I know that the height of a $d$-ary heap on $n$ nodes is $\lceil (\log_d (n(d-1) + 1) - 1)\rceil$, but I was wondering how to justify that that's $\Theta(\log_d n)$? I know the definition of $\Theta, O, \Omega$ if only one variable is involved. In particular, what is the formal definition of a function $h(n,d)$ being in $\Theta(\log_d n)$?
One can clearly upper bound the height by $\log_d (n)+1$, but why does that imply the height is in $O(\log_d n)$? The problem is that $d$ can exceed $n$, and if $d$ keeps increasing while $n$ is fixed, then $\log_d n$ will approach $0$.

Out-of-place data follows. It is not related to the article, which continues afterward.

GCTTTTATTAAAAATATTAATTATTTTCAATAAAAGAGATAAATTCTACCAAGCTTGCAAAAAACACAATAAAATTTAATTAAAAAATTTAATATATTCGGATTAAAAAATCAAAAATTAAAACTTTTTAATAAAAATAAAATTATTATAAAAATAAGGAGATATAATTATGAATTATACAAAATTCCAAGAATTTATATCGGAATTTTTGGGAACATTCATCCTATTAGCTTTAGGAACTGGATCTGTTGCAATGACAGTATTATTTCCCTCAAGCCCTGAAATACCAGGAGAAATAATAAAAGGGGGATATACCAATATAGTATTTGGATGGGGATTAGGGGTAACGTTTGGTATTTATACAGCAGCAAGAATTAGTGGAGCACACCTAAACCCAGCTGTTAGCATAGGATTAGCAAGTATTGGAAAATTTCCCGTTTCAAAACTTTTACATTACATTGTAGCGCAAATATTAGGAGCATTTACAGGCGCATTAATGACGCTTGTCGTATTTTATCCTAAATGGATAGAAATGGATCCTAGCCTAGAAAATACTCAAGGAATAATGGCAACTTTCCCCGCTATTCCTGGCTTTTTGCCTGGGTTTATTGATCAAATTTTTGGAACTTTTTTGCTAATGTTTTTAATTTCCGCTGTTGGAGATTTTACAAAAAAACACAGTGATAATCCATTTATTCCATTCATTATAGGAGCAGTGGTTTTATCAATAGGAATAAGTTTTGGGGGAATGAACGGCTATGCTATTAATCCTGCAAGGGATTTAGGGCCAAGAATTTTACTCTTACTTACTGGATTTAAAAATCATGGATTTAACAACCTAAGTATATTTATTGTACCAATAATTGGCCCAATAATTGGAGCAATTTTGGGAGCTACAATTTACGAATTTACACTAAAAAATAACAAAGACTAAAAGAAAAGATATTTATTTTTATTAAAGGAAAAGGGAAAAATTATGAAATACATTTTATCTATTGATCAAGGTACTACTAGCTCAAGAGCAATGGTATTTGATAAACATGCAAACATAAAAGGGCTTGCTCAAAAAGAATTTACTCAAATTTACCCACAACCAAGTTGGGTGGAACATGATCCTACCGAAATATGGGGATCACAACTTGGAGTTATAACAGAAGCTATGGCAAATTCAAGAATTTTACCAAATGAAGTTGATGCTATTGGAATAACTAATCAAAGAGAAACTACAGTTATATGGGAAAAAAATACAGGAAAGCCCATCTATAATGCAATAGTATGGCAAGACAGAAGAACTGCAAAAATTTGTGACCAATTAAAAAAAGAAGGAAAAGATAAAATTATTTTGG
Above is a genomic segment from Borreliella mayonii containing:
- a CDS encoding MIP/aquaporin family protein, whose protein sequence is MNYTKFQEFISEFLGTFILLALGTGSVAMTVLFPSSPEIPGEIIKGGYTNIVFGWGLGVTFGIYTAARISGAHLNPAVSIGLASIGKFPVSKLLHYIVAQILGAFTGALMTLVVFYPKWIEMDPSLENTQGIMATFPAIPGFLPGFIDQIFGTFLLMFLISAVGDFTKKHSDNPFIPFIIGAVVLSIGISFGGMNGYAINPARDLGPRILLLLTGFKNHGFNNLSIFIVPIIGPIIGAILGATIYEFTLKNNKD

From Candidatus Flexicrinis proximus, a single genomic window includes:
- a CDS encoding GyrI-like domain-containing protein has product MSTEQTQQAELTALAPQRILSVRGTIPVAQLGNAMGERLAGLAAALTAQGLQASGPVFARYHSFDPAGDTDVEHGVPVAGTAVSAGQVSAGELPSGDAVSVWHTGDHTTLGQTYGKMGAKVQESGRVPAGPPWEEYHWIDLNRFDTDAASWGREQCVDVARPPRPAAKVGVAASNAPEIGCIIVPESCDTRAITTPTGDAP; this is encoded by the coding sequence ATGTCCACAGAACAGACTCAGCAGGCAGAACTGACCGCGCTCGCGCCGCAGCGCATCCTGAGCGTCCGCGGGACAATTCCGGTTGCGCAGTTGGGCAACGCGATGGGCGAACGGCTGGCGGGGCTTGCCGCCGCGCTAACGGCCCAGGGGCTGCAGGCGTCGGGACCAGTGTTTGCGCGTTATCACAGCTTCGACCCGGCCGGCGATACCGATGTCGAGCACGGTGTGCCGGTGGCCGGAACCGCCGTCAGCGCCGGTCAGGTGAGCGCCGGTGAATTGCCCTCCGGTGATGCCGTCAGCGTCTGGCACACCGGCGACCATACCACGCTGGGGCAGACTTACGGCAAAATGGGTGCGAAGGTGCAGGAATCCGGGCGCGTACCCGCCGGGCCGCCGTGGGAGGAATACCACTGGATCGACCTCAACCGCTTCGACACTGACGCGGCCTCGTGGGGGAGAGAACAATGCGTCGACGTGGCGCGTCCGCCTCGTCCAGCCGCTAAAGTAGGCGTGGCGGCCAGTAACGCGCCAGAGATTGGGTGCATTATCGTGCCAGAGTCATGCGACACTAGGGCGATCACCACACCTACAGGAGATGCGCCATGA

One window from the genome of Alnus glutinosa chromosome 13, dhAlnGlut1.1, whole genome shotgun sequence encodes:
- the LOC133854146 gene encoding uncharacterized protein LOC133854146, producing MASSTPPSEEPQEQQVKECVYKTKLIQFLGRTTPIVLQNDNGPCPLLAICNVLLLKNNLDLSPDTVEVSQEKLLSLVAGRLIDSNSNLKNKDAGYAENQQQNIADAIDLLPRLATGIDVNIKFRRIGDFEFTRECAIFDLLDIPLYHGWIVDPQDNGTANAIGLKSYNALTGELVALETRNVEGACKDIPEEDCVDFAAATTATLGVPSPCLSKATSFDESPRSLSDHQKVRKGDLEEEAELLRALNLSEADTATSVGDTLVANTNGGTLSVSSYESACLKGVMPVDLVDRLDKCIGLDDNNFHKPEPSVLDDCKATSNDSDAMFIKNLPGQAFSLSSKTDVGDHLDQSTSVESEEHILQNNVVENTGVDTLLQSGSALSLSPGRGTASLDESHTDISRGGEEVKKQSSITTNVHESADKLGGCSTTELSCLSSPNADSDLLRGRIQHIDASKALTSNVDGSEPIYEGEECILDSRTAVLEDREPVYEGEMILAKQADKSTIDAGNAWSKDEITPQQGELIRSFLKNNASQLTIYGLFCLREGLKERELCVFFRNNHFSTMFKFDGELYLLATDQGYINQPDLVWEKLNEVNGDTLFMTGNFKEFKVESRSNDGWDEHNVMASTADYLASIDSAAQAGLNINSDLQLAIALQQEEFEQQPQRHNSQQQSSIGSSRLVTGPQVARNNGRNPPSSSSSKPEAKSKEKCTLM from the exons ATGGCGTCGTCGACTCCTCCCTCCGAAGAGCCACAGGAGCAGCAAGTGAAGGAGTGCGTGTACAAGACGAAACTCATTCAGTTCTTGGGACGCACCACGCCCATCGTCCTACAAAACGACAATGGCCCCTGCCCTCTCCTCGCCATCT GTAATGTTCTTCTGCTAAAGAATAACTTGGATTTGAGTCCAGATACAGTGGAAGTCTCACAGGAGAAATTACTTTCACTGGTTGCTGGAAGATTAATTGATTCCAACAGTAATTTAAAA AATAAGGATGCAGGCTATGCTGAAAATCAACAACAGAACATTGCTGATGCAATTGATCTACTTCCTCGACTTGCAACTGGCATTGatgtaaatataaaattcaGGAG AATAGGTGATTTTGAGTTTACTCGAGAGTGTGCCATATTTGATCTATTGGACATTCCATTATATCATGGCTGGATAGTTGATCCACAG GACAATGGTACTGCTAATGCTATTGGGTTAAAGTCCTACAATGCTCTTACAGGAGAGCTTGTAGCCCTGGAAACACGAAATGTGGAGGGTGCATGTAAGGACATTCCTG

Also, one can show that the height is at least $\log_d (n(d-1) + 1) - 1\ge \log_d n - 1$ for $d$ sufficiently large. Why is this in $\Omega(\log_d n)$?